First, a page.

In family counseling, parents and their children are able to work together with the help of their therapist to learn the tools needed to create a happy, healthy family unit.  You will explore possible sources of your child’s symptoms by looking at the structure and roles of the family unit, create a personalized treatment plan, learn new communication skills, learn new parenting techniques, and implement them while under the guidance of your therapist.

 

Priscilla Hurd

M.Ed., NCC, LPC-I

Avoidance

Do you often find yourself staying clear of certain people or places in order to avoid conflict?  Have you ever missed work or not picked up the phone intentionally?  Do you tend to say “yes” to things that you really want to say no to?

Avoidance in life is a concept that most people don’t understand or may not even realize they are doing.  While it is ideal for everyone to live a conflict-free, harmonious lifestyle, avoiding people, places, or things that may cause disruption is not always the answer.  Sometimes we use our ability to avoid situations or feelings in an unhealthy way.  This usually results in unresolved conflicts, or continuous feelings of insecurity, anxiety, fear, and/or stress about the situation that we don’t want to face.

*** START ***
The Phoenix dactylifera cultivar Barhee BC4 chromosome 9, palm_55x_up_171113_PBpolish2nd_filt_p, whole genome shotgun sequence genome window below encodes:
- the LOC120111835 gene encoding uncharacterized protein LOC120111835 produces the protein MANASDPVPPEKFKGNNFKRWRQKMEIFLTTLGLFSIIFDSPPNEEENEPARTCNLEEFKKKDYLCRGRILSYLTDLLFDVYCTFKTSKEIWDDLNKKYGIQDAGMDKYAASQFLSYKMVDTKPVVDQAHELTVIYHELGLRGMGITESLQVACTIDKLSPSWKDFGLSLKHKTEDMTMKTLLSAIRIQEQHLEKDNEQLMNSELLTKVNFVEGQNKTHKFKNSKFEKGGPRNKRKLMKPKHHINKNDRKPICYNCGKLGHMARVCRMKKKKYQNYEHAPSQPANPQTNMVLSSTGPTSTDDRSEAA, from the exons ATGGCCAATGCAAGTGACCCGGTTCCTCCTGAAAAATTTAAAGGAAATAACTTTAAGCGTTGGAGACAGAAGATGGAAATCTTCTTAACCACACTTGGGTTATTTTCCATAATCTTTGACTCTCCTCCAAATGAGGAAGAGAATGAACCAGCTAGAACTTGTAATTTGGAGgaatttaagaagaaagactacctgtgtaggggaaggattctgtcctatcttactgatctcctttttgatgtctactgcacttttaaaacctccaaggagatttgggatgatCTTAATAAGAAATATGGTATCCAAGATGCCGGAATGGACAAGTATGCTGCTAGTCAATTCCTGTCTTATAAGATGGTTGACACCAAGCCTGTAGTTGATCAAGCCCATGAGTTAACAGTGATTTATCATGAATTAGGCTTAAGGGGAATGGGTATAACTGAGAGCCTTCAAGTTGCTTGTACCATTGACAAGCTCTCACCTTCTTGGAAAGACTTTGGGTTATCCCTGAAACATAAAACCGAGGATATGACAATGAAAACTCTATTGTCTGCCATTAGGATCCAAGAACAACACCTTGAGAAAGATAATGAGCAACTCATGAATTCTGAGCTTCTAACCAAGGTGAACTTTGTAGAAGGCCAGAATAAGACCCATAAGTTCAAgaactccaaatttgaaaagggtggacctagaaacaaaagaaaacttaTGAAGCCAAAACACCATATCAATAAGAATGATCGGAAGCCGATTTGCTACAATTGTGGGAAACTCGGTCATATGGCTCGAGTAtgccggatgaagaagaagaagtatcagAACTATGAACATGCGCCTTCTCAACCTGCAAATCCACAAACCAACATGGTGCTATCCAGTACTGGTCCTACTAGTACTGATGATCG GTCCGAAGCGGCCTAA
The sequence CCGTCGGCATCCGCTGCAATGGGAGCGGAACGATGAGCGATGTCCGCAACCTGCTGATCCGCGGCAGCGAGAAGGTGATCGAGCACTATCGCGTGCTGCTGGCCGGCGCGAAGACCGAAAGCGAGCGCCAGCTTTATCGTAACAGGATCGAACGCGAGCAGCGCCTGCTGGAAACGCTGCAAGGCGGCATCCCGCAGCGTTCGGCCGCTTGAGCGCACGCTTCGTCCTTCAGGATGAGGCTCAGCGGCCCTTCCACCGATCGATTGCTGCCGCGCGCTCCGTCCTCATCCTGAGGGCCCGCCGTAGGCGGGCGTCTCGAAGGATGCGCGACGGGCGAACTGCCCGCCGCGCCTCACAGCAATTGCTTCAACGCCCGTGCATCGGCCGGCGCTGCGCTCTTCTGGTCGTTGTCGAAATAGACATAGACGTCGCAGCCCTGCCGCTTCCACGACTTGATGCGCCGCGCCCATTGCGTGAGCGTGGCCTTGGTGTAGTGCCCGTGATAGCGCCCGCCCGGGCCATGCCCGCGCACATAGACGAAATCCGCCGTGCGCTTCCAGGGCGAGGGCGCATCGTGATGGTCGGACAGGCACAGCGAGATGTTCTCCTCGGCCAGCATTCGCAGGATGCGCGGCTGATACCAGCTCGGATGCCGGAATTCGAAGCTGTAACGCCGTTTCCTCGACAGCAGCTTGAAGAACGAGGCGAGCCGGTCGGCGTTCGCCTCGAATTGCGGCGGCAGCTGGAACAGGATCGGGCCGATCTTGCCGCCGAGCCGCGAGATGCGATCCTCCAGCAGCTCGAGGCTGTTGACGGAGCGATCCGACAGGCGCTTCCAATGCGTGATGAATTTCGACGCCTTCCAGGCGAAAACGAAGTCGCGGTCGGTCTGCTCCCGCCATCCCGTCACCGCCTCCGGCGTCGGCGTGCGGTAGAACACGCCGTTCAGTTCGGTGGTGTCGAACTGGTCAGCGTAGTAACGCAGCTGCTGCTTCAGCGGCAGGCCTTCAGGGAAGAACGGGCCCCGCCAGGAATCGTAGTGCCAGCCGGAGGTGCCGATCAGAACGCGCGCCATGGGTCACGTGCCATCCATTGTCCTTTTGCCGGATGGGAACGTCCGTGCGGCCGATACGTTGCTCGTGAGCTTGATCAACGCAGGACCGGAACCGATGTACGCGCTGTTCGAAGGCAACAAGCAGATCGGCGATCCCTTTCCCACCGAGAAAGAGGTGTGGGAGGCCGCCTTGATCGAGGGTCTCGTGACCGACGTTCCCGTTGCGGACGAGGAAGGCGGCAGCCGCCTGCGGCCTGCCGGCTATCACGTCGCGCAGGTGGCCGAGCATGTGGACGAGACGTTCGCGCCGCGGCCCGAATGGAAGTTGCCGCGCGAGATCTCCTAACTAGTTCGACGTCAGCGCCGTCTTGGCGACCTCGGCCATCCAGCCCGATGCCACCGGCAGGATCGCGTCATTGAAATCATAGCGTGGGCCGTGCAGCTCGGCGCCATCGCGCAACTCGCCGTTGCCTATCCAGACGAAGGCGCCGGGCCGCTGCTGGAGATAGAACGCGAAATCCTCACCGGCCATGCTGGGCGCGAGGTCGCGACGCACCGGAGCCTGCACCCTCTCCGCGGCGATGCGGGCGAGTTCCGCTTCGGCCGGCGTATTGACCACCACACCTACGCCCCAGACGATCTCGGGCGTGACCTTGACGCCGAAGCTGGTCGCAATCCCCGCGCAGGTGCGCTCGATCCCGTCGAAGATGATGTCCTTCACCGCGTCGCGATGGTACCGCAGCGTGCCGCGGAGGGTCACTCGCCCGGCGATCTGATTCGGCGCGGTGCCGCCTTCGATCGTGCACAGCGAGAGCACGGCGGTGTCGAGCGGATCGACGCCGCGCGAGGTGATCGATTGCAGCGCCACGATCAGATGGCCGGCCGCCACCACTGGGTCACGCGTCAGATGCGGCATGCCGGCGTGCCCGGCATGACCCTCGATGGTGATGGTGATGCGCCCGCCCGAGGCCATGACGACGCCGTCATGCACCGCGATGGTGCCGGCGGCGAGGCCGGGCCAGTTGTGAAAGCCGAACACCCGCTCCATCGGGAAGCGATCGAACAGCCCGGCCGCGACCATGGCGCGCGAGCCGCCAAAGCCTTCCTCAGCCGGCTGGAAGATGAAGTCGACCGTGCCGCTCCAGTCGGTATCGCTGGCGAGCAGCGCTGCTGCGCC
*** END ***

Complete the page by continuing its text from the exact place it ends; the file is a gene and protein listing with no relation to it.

Some avoidance strategies include: avoidance as denial, escaping the situation, hiding from life or isolating oneself, lacking the courage to face someone/something, using “busyness” as an excuse, fear of taking responsibility, and/or avoiding communication, uncomfortable feelings, grief, pain, stress, or repressed feelings.

It’s necessary to recognize the importance of facing issues, conflicts, fearful situations, etc. to overcome these anxieties and resolve the problem.  Ways to help yourself can include individual therapy, positive self talk or picking up a self-help guide to facing conflicts and becoming more assertive in life such as The Disease to Please by Harriett Braiker.

Casie Depreo

MHS, CRC, LPC-I